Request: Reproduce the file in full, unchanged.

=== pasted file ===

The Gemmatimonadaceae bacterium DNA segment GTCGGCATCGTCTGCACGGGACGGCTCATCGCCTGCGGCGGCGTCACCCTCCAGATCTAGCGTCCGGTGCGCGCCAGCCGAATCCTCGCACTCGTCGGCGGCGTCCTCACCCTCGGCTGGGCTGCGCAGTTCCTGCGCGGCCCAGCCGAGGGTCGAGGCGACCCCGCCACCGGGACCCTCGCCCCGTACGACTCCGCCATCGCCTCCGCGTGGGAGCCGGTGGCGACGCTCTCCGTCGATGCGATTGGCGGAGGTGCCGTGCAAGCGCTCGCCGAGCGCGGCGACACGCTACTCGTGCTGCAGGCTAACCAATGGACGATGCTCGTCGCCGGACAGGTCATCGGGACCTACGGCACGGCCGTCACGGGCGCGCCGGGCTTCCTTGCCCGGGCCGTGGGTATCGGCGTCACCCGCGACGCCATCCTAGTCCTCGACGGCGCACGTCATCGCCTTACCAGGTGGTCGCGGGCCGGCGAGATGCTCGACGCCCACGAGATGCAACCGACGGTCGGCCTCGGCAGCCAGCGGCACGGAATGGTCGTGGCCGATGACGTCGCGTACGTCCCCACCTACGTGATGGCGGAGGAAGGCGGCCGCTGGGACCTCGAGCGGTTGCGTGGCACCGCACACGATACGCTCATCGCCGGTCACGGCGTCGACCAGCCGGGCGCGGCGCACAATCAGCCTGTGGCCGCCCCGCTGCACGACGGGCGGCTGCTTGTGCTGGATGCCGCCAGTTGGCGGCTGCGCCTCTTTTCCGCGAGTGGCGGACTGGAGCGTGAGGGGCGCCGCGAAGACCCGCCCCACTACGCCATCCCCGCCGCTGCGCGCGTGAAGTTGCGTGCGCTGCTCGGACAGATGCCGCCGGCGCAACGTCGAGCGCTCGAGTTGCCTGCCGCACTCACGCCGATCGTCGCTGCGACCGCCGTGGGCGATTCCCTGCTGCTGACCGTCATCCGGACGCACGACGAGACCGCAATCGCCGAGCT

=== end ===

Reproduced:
The Gemmatimonadaceae bacterium DNA segment GTCGGCATCGTCTGCACGGGACGGCTCATCGCCTGCGGCGGCGTCACCCTCCAGATCTAGCGTCCGGTGCGCGCCAGCCGAATCCTCGCACTCGTCGGCGGCGTCCTCACCCTCGGCTGGGCTGCGCAGTTCCTGCGCGGCCCAGCCGAGGGTCGAGGCGACCCCGCCACCGGGACCCTCGCCCCGTACGACTCCGCCATCGCCTCCGCGTGGGAGCCGGTGGCGACGCTCTCCGTCGATGCGATTGGCGGAGGTGCCGTGCAAGCGCTCGCCGAGCGCGGCGACACGCTACTCGTGCTGCAGGCTAACCAATGGACGATGCTCGTCGCCGGACAGGTCATCGGGACCTACGGCACGGCCGTCACGGGCGCGCCGGGCTTCCTTGCCCGGGCCGTGGGTATCGGCGTCACCCGCGACGCCATCCTAGTCCTCGACGGCGCACGTCATCGCCTTACCAGGTGGTCGCGGGCCGGCGAGATGCTCGACGCCCACGAGATGCAACCGACGGTCGGCCTCGGCAGCCAGCGGCACGGAATGGTCGTGGCCGATGACGTCGCGTACGTCCCCACCTACGTGATGGCGGAGGAAGGCGGCCGCTGGGACCTCGAGCGGTTGCGTGGCACCGCACACGATACGCTCATCGCCGGTCACGGCGTCGACCAGCCGGGCGCGGCGCACAATCAGCCTGTGGCCGCCCCGCTGCACGACGGGCGGCTGCTTGTGCTGGATGCCGCCAGTTGGCGGCTGCGCCTCTTTTCCGCGAGTGGCGGACTGGAGCGTGAGGGGCGCCGCGAAGACCCGCCCCACTACGCCATCCCCGCCGCTGCGCGCGTGAAGTTGCGTGCGCTGCTCGGACAGATGCCGCCGGCGCAACGTCGAGCGCTCGAGTTGCCTGCCGCACTCACGCCGATCGTCGCTGCGACCGCCGTGGGCGATTCCCTGCTGCTGACCGTCATCCGGACGCACGACGAGACCGCAATCGCCGAGCT